IN 1928, Madge Daly who worked a business on William Street, Limerick, presented William P. Clifford the chairman of the Limerick GAA board with a cup for the county senior hurling championship.
It was named in memory of John Daly, her uncle.
The first to accept the cup was Bob McConkey in 1929 when the '28 final was played. This was not the first for Bob as in 1923 he claimed the McCarthy cup as captain of Limerick who were crowned the 1921 All Ireland hurling champions.
Who was John Daly?.
He was born in Limerick city in 1845. A saw mill in the city was his place of employment. At a young age he became involved with nationalist politics and he and his brother Edward joined the Fenian movement in Limerick city. He participated in the abortive attack on Kilmallock Barracks in 1867 when three Fenians were killed.
Following the Kilmallock attack many of the Fenians were arrested, but there is no evidence of John being taken prisoner. He continued to be an active member of the Fenians and its sister organisation the IRB. In 1869 he was listed as being one of the leading lights in the "Amnesty Association" which was agitating for the release of Fenian prisoners. By 1873 he was a full time organiser for the IRB and his work took him to many countries. In 1883 John Daly was arrested for being in possession of explosives that had allegedly been given to him by a police agent, Dan O'Neill. O'Neill was a former Fenian, but allegedly became a police agent to avoid jail. Daly was found guilty of the explosives charge and with a fellow Limerick man, James Egan, was sentenced to life in prison. Portland prison was his home and it was here he came in contact with a political prisoner, named Thomas Clarke.
In 1889 a police commissioner made a death bed statement that Daly had been framed and while this did not lead to Daly's release, it did awaken interest in his case. The reason that he was not released on the foot of the death bed confession was that the British government considered him extremely dangerous. Back in Limerick local IRB people started a campaign for his release against considerable opposition led by the Catholic Bishop of Limerick, Edward O'Dwyer. The Mayor of Limerick WJ O'Donnell supported the campaign as well as John Redmond who visited Daly in prison on several occasions. A campaign for the release of Mayo man, PW Nally, was launched at this time. A stand in Croke Park was later named after Nally.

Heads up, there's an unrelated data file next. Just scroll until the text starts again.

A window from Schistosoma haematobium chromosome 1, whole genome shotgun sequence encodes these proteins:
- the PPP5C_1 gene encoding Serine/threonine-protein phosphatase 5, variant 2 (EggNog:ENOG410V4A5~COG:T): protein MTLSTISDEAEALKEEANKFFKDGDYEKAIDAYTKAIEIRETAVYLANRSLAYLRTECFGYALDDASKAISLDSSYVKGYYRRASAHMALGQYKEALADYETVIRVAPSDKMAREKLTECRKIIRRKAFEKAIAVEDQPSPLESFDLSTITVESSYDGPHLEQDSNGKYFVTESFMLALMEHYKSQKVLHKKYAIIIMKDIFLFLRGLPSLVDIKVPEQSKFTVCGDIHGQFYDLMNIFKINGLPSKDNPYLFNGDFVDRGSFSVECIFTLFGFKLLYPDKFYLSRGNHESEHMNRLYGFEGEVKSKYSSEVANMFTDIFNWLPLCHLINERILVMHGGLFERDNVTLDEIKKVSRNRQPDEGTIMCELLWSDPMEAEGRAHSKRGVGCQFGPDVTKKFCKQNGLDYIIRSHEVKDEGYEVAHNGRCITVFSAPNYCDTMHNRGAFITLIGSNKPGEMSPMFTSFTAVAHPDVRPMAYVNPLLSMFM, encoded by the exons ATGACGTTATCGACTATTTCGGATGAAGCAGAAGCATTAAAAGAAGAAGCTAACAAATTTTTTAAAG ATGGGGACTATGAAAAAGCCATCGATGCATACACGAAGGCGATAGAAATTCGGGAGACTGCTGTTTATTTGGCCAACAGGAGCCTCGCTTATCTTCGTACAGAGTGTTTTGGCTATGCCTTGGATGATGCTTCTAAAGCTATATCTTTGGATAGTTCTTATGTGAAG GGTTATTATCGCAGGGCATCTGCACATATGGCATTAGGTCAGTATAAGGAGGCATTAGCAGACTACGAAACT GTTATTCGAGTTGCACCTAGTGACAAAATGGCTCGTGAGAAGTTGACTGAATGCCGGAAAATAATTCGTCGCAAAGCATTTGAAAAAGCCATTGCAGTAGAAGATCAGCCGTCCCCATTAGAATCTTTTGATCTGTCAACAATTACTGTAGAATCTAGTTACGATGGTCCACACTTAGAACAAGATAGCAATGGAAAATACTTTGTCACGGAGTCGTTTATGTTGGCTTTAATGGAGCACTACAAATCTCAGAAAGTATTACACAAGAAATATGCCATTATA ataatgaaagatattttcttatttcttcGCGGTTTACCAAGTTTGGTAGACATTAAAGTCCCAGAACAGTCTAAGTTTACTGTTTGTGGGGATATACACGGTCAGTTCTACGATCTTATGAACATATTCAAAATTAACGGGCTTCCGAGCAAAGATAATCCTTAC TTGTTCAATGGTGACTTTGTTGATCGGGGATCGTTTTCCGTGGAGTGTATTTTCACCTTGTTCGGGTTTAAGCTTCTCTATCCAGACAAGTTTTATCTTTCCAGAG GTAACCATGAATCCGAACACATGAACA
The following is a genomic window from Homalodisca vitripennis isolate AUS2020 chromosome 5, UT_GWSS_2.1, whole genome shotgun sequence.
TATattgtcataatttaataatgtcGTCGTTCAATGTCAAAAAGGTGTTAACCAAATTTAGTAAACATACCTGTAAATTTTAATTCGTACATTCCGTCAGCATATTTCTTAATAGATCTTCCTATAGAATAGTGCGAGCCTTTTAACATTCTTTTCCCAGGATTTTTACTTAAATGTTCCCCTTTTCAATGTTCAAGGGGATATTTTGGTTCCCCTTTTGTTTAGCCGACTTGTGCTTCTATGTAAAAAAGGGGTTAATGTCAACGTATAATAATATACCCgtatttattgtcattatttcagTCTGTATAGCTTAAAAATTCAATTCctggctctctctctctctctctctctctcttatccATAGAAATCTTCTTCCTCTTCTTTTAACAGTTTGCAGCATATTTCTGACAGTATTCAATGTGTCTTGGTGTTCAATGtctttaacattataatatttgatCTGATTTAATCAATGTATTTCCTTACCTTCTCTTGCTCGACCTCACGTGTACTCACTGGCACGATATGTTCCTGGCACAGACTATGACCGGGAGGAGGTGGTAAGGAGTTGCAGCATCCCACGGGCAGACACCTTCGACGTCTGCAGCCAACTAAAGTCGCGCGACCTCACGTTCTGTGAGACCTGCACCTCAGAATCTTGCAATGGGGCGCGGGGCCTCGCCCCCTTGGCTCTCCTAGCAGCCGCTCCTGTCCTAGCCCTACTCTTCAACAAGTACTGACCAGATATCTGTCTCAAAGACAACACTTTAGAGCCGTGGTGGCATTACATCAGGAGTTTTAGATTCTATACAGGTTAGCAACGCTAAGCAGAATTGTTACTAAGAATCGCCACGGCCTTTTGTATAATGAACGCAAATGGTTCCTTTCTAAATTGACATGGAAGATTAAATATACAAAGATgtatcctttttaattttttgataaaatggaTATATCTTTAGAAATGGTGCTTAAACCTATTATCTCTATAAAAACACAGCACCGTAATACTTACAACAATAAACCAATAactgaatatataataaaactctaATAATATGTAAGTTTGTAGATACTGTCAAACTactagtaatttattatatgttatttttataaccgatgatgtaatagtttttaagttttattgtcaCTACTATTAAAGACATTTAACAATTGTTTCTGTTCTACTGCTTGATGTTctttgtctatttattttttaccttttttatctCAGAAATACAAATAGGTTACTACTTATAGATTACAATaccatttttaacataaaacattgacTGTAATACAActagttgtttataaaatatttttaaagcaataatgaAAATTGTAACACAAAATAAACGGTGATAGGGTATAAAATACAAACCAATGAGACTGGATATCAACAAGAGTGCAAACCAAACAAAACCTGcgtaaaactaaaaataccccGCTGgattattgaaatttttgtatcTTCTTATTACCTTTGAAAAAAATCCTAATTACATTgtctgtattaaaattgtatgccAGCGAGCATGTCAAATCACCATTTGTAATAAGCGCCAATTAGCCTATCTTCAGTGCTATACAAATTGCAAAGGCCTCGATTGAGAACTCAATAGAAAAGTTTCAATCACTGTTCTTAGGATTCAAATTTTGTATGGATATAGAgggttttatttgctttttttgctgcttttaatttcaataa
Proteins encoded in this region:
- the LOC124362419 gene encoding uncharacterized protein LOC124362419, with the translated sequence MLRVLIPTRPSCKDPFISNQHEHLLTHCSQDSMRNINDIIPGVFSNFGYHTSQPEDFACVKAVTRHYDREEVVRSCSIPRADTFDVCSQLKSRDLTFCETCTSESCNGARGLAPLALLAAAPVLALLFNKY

John Daly was elected MP in the 1895 general election, but was this was overturned due to his status as a prisoner and a by-election called to fill the vacancy. All of these happenings helped to highlight Daly's plight. An attempt was made to poison him in jail and a subsequent court of inquiry into the alleged poisoning found in favour of Daly and with the Limerick Fenian deciding on hunger strike he was released in 1896 a pale shadow of the man who had been incarcerated in 1884.
Following his release from prison, John Daly went to America where he managed to raise some money giving lectures. He set up a family business in Limerick and because of the death of his brother Edward in 1891, he was effectively left in a father's role to his family at home. He never tired from politics and in 1899 he was elected Mayor of Limerick. He was again elected in 1900 and 1901.
He remained loyal to the IRB. McDiarmuida and Clarke concentrated the most of their activites in Dublin, but Daly spent the greater part of his time in Limerick. McDiarmuida was in constant touch with Daly in Limerick and the city was effectively a centre for the movement. The IRB was re-established in Limerick city under the guise of " The Phoenix Club". He backed the scout movement "Na Fianna" whose Limerick's headquarters was at the back of John Daly's home in Little Barrington street.
In the aftermath of the 1916 rising, Ned Daly, John's nephew and Thomas Clarke who married to Ned's sister Kathleen were executed and John died a little later on June 30 1916.
Sadly the name of John Daly has been effectively forgotten in his native city. No street, public building bears his name while lesser men adorn housing estates. The one momento to a great Limerick man is the cup awarded each year to the winners of the Limerick senior hurling championship. If Madge Daly had not presented the Daly cup to the Limerick GAA, would his name and deeds be forgotten in his own city?